Questions A Screenwriter Must Ask Before They Write A Screenplay by Jeffrey Reddick

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Film Courage: What are some of the most important questions you are asking yourself when you are developing a story idea?

Jeffrey Reddick, Screenwriter: I think who my audience is. Is the story interesting enough? Usually for my horror stuff, is there enough stuff here to care about the characters, but are we coming up with enough scares that we haven’t seen before? Those are the kind of things I ask myself.  It’s interesting because I love doing it and I’ve done it for so long and it’s not easy work at all because people don’t understand especially when you are threading a script together and dissecting it and making sure everything kind of lines up and pieces together, you want to put your best foot forward.

But you also realize that once you sell and it’s out of your hands, a lot of that stuff just goes out of the window. So that’s why I’m not as harsh when I see a movie. I reserve judgment on the writer until I read the actual screenplay because you just never know what changes from page to screen.

But for me it’s usually (because it’s always horror), also do I think this is going to strike a chord with people. FINAL DESTINATION deals with death which is kind of a universal fear which will reach a wide audience (I’m not going to lie about that). You want to hit as many people as you can with your concept. That’s what I love about the horror genre. I think the fears that we have are a universal fear that aren’t regulated to one region or one part of the world. I think we all kind of have the same fears deep down so I think you can kind of tackle a whole bunch of different kinds of stories and still have it play well all around the world.

Film Courage: I like how you use the analogy of it’s like knitting. And if you, let’s say you are knitting or crocheting something and you pull one little string here, that it can really effect the whole sweater or whatever?

Jeffrey Reddick: Yeah and a lot of people don’t realize that especially when they give you notes…like I know one time I had a project where the producers came in and they were like “We think he’s full of sh*t but we’re going to give him a shot at directing,” because he directed some things before. But his pitch…he kind of came in…he had this opening scene because this whole movie built up around this plot twist about these characters not knowing each other and his opening scene was basically it was very clear that these characters knew each other. And in my first meeting with him I was trying to be very diplomatic. I was like “How do you propose we do that opening scene so we don’t spoil the fact that they know each other because that was kind of the whole twist of the script and it was one of those “Well, you’re the writer. You figure it out.”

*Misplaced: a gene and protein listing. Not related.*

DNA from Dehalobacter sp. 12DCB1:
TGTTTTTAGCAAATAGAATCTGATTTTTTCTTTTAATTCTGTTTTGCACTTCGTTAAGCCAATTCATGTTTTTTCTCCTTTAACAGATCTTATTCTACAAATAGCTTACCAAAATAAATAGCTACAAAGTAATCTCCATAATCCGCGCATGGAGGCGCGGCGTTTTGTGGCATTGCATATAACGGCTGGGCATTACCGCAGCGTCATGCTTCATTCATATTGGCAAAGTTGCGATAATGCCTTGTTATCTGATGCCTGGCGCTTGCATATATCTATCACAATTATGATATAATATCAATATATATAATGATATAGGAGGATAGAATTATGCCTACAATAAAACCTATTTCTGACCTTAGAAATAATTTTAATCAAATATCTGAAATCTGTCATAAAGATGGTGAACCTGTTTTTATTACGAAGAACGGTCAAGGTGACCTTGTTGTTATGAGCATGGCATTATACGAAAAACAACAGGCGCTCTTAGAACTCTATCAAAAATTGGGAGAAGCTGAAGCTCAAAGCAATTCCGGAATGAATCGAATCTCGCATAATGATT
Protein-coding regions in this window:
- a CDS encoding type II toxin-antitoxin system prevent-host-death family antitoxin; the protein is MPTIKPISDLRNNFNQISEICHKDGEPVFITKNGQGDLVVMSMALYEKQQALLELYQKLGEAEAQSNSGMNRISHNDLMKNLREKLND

It’s kind of like, I will spoil the end of USUAL SUSPECTS if you haven’t seen it. But that’s like going pretend Kevin Spacey didn’t make it all up and Keyser Söze is a real person. But you are like “The whole point of the movie is…” Or like the end of the SIXTH SENSE, pretend Bruce Willis like is a real person and not a…But when they come to do something like that, they obviously don’t understand, you are taking the core of what makes this movie like the core mystery and you are giving it away at the beginning and so it’s going to change the whole movie. And you’re like “Aahh, you’ll figure it out.” So it shows a certain level of understanding of how much thought you do need to put into a  good screenplay.


Questions For The Viewers: What are questions are you ask when developing a screenplay?


Watch the video interview on Youtube here


Bio (via IMDB):

Jeffrey Reddick is best known for creating the Final Destination (2000) film franchise. He also co-wrote the story for, and executive produced, Final Destination 2 (2003). Jeffrey lives in Los Angeles. He grew up in Eastern Kentucky and attended Berea College. Jeffrey made his first connection to the film industry at age 14, when he wrote a prequel to A Nightmare on Elm Street (1984) and mailed it Bob Shaye, the President of New Line Cinema. Bob returned the material for being unsolicited. But the young man wrote Bob an aggressive reply, which won him over. Bob read the treatment and got back to Jeffrey. Bob, and his assistant, Joy Mann, stayed in contact with Jeffrey for over five years. When he went to The American Academy of Dramatic Arts in New York at age 19, Bob offered him an internship at New Line Cinema. This internship turned into an 11-year stint at the studio.

Aside from Final Destination (2000), which spawned four successful sequels, Jeffrey’s other credits include Lions Gate’s thriller, Tamara (2005) and the remake of George Romero’s classic, Day of the Dead (2008).

Jeffrey has several feature and TV projects in development and he directed his first short, Good Samaritan (2014) in 2014.





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